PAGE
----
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Interview With Dr. Kheriaty: Are Mass Killings the Result of Moral Evil or Mental Illness?

By Matt C. Abbott
October 3rd, 2013
Catholic Online (www.catholic.org)

The hypothesis of the devil-a personal spiritual being whose will is turned toward evil and who can exercise some sort of influence over man-may give rise to scorn from rationalists. I challenge the skeptics to find a better explanation for Sandy Hook or Aurora. As Baudelaire famously put it, the devil's greatest trick is convincing us that he does not exist.

WASHINGTON,DC (Catholic Online) - The following is a brief interview with Aaron Kheriaty, M.D., director of residency training and medical education; associate clinical professor, department of psychiatry; and director of program in medical ethics at the University of California Irvine School of Medicine.

Dr. Kheriaty, a practicing Catholic, is the author of The Catholic Guide to Depression: How the Saints, the Sacraments, and Psychiatry Can Help You Break Its Grip and Find Happiness Again, an excellent and informative book for Catholics who suffer from-or who are close with someone who suffers from-clinical depression. (Click here to order the book directly from the publisher, Sophia Institute Press.)

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There were reports that the Washington Navy Yard shooter, Aaron Alexis, had received treatment for mental health issues, including "hearing voices." The shooters in the Sandy Hook and Aurora, Colorado tragedies also reportedly suffered from some form of mental illness. But can mental illness alone cause someone to commit such a heinous crime? Isn't there also a diabolical influence present in such cases?  

Dr. Kheriaty: Severe mental illness, including various forms of psychotic disorders, can put a person at risk of engaging in behavior that he would never do when thinking more clearly. Treating hospitalized patients on a psychiatric ward, I have often seen agitated or aggressive behavior when the person's symptoms were severe. However, it is a myth that mentally ill individuals, even those suffering from severe psychotic disorders, are violent by nature.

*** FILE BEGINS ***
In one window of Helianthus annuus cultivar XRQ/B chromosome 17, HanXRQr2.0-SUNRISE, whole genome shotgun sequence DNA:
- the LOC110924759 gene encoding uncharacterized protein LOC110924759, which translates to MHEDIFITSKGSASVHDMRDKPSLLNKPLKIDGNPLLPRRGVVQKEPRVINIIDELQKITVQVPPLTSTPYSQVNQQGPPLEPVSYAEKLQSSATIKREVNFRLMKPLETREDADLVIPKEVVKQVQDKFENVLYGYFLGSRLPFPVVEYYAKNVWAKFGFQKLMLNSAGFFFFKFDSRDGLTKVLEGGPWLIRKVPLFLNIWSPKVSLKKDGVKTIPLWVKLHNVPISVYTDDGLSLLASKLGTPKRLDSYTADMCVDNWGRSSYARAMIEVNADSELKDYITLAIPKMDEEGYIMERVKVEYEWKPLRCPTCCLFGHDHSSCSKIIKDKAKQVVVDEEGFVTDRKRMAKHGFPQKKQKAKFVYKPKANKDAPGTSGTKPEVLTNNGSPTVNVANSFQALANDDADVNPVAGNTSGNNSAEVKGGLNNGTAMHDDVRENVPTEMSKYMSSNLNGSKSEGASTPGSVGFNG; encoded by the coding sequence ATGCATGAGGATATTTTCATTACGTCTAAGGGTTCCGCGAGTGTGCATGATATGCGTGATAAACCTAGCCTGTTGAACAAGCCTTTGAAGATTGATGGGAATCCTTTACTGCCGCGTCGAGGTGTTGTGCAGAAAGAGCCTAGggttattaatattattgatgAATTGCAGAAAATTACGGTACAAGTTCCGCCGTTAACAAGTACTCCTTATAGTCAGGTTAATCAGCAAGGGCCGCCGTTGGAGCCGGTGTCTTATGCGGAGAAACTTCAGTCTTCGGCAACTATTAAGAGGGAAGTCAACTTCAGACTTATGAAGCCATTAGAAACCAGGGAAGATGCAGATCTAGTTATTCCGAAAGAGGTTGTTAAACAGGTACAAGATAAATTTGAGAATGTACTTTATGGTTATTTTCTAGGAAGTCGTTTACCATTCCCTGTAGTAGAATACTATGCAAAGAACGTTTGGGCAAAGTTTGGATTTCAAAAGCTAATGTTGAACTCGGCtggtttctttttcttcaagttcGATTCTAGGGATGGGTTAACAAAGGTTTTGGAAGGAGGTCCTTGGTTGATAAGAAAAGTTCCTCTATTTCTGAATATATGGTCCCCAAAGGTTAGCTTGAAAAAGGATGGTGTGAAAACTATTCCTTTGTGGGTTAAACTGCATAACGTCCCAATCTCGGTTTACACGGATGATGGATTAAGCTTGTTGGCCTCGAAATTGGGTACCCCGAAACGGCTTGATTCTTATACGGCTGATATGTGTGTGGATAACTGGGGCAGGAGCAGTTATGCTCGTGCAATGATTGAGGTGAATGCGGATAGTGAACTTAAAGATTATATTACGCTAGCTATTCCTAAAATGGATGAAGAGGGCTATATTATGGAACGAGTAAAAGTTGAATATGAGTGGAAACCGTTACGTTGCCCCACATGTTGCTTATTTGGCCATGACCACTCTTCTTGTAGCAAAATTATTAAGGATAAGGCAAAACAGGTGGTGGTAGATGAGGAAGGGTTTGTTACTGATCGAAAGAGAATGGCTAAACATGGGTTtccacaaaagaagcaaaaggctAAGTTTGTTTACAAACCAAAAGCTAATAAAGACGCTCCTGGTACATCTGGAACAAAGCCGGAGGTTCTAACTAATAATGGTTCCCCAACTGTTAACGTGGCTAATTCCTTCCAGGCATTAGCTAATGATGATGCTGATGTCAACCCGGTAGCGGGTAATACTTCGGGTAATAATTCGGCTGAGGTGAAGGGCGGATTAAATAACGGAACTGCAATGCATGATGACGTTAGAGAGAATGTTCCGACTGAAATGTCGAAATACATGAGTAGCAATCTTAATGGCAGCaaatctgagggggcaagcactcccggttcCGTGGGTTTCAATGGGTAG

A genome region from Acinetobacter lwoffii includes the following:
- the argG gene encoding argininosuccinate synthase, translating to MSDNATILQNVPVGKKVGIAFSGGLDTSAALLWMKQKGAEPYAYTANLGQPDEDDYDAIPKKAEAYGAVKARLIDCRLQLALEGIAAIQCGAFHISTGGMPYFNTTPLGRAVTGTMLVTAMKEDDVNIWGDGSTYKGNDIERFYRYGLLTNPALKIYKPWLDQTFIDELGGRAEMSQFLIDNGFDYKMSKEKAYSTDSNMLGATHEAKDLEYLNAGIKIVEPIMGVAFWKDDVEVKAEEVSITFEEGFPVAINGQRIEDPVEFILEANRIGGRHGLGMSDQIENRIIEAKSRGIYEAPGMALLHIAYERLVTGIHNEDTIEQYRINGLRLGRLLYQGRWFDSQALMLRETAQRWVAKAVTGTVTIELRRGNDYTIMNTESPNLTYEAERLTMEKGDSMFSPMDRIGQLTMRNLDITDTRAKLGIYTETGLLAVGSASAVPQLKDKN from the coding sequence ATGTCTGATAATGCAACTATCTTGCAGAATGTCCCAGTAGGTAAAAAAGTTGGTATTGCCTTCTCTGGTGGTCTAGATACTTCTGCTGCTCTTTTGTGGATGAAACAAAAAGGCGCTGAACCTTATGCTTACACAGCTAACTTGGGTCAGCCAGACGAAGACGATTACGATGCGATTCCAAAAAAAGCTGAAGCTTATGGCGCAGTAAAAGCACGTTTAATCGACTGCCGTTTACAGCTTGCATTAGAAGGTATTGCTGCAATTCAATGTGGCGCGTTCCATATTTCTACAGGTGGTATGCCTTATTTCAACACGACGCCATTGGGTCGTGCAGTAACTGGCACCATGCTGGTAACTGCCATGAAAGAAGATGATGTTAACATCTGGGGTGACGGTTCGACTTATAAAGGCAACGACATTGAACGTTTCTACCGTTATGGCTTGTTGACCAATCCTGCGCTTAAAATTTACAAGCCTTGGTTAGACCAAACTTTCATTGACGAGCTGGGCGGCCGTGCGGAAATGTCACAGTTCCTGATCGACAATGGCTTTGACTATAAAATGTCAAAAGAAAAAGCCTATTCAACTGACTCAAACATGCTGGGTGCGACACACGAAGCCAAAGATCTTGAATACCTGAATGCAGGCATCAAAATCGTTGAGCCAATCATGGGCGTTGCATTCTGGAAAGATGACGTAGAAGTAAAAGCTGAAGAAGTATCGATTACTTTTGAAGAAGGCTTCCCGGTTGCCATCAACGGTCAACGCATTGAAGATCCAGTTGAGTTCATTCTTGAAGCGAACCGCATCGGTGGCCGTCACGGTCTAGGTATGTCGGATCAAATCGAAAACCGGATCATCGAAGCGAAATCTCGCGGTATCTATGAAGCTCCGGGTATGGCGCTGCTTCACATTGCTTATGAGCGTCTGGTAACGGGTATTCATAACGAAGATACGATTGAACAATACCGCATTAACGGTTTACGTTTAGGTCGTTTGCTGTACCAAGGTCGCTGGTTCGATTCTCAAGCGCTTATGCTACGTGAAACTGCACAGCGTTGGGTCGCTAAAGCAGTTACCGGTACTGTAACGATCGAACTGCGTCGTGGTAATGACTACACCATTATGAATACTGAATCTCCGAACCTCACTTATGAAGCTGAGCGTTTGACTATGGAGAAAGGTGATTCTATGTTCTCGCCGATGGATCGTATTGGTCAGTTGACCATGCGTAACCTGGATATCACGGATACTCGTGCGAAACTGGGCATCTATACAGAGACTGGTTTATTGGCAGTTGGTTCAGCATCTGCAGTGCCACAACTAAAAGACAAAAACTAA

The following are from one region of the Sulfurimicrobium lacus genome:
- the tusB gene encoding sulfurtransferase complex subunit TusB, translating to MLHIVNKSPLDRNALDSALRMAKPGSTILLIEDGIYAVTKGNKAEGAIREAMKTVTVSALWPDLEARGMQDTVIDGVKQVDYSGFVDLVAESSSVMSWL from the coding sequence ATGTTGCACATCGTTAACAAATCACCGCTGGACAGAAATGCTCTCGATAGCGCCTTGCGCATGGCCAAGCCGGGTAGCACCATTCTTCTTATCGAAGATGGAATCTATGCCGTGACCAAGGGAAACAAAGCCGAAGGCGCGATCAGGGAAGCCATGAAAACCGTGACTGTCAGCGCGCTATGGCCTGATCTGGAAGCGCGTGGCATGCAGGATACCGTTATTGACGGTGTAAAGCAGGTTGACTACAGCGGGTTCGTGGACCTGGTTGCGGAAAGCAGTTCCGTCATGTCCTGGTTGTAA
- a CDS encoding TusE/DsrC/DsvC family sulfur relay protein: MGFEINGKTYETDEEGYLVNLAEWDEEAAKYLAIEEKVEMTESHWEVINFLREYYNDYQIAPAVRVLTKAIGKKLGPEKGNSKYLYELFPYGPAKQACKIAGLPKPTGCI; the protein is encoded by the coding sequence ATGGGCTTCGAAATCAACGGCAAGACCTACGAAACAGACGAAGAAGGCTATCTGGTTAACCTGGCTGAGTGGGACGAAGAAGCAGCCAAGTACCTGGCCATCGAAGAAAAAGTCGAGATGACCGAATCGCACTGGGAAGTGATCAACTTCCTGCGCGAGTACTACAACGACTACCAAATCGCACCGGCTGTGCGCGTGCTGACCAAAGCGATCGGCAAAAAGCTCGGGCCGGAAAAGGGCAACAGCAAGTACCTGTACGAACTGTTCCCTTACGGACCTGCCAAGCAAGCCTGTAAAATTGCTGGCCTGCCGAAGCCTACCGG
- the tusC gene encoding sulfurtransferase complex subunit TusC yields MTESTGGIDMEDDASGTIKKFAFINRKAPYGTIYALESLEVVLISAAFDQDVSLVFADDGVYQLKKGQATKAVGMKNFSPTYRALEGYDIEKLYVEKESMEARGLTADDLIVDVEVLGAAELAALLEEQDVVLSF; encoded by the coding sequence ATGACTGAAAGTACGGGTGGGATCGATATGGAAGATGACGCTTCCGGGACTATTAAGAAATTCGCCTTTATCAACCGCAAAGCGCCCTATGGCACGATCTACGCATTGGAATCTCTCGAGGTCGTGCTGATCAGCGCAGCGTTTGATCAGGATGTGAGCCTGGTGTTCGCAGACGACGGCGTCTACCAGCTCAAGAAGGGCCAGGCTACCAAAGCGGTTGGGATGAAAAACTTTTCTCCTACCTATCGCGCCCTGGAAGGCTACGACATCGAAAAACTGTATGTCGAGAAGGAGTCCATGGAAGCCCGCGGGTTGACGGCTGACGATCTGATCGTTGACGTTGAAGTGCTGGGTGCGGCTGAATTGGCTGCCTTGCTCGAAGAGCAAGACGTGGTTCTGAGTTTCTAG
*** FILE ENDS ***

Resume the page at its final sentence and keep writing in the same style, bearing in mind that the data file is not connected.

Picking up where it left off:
If they do commit violent acts, they are much more likely to inflict harm on themselves than on others. It seems to me that the kinds of atrocious violence on a massive scale that we see in these shooters cannot be fully explained by mental illness alone. I've treated hundreds of people with severe schizophrenia, for example, and when the illness is poorly controlled, they may be liable to quite strange behaviors. But not violence, not evil, on the scale that we see in these tragedies.

Such acts seem to require something beyond just ordinary human frailty, or even typical human malice. I believe that wherever evil on this scale is committed, there must be some kind of diabolical influence present. The way in which this influence plays out is mysterious and varied-from temptation, to oppression, to outright possession. Mental illness alone, in my judgment, cannot account for these behaviors. Something else is involved.

The hypothesis of the devil-a personal spiritual being whose will is turned toward evil and who can exercise some sort of influence over man-may give rise to scorn from rationalists. I challenge the skeptics to find a better explanation for Sandy Hook or Aurora. As Baudelaire famously put it, the devil's greatest trick is convincing us that he does not exist.

What can we do as a society to promote good mental and spiritual health?

Dr. Kheriaty: Strengthen the family, where children can grow up with their mother and father. Welcome children into the world and treat them as ends in themselves, not as means to another end. Turn off the TV and get rid of your video games and pornography.

Give young people hope, and a sense of meaning and purpose, so that they do not turn to drugs in despair. Reject the culture of narcissism and self-aggrandizement promoted in the media, and instead, learn to care for those who are marginalized and forgotten, the poor, the elderly and infirm, and those with mental illness. Go to church as a family on Sunday and pray together as a family during the week. 

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Matt C. Abbott is a Catholic columnist with a Bachelor of Arts degree in Communication, Media and Theatre from Northeastern Illinois University in Chicago, and an Associate in Applied Science degree in Business Management from Triton College in River Grove, Ill. He has worked in the right-to-life movement and is a published writer focused on Catholic and social issues. He can be reached at mattcabbott@gmail.com.)

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